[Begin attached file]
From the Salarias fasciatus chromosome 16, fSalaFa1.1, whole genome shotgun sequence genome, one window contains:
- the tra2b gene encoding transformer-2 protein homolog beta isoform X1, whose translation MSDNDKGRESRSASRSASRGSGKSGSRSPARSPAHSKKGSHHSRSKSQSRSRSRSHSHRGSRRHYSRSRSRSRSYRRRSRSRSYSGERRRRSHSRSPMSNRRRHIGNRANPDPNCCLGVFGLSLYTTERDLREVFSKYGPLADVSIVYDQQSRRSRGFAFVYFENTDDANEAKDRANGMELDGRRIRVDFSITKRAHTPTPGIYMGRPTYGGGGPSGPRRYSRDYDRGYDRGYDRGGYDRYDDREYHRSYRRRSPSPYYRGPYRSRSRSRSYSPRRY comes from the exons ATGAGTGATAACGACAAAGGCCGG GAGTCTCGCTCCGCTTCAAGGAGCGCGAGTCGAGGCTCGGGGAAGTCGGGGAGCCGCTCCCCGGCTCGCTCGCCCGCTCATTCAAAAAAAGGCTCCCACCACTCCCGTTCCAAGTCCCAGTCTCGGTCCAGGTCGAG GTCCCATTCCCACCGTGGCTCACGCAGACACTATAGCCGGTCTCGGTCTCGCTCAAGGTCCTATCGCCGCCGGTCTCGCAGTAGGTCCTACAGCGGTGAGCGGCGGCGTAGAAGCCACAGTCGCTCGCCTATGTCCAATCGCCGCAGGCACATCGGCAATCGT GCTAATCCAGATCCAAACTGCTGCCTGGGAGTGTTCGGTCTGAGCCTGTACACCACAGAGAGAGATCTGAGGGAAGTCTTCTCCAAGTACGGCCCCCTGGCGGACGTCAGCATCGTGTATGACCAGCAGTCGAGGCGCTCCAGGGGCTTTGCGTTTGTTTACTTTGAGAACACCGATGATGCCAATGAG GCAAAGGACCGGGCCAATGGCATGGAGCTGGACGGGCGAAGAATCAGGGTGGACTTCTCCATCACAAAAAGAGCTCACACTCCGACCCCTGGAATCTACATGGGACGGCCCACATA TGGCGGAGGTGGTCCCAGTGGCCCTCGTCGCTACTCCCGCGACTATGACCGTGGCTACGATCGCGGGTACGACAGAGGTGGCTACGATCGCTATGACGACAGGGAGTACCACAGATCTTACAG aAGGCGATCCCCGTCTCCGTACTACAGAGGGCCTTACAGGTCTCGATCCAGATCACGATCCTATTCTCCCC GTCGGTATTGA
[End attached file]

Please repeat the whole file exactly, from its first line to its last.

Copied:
From the Salarias fasciatus chromosome 16, fSalaFa1.1, whole genome shotgun sequence genome, one window contains:
- the tra2b gene encoding transformer-2 protein homolog beta isoform X1, whose translation MSDNDKGRESRSASRSASRGSGKSGSRSPARSPAHSKKGSHHSRSKSQSRSRSRSHSHRGSRRHYSRSRSRSRSYRRRSRSRSYSGERRRRSHSRSPMSNRRRHIGNRANPDPNCCLGVFGLSLYTTERDLREVFSKYGPLADVSIVYDQQSRRSRGFAFVYFENTDDANEAKDRANGMELDGRRIRVDFSITKRAHTPTPGIYMGRPTYGGGGPSGPRRYSRDYDRGYDRGYDRGGYDRYDDREYHRSYRRRSPSPYYRGPYRSRSRSRSYSPRRY comes from the exons ATGAGTGATAACGACAAAGGCCGG GAGTCTCGCTCCGCTTCAAGGAGCGCGAGTCGAGGCTCGGGGAAGTCGGGGAGCCGCTCCCCGGCTCGCTCGCCCGCTCATTCAAAAAAAGGCTCCCACCACTCCCGTTCCAAGTCCCAGTCTCGGTCCAGGTCGAG GTCCCATTCCCACCGTGGCTCACGCAGACACTATAGCCGGTCTCGGTCTCGCTCAAGGTCCTATCGCCGCCGGTCTCGCAGTAGGTCCTACAGCGGTGAGCGGCGGCGTAGAAGCCACAGTCGCTCGCCTATGTCCAATCGCCGCAGGCACATCGGCAATCGT GCTAATCCAGATCCAAACTGCTGCCTGGGAGTGTTCGGTCTGAGCCTGTACACCACAGAGAGAGATCTGAGGGAAGTCTTCTCCAAGTACGGCCCCCTGGCGGACGTCAGCATCGTGTATGACCAGCAGTCGAGGCGCTCCAGGGGCTTTGCGTTTGTTTACTTTGAGAACACCGATGATGCCAATGAG GCAAAGGACCGGGCCAATGGCATGGAGCTGGACGGGCGAAGAATCAGGGTGGACTTCTCCATCACAAAAAGAGCTCACACTCCGACCCCTGGAATCTACATGGGACGGCCCACATA TGGCGGAGGTGGTCCCAGTGGCCCTCGTCGCTACTCCCGCGACTATGACCGTGGCTACGATCGCGGGTACGACAGAGGTGGCTACGATCGCTATGACGACAGGGAGTACCACAGATCTTACAG aAGGCGATCCCCGTCTCCGTACTACAGAGGGCCTTACAGGTCTCGATCCAGATCACGATCCTATTCTCCCC GTCGGTATTGA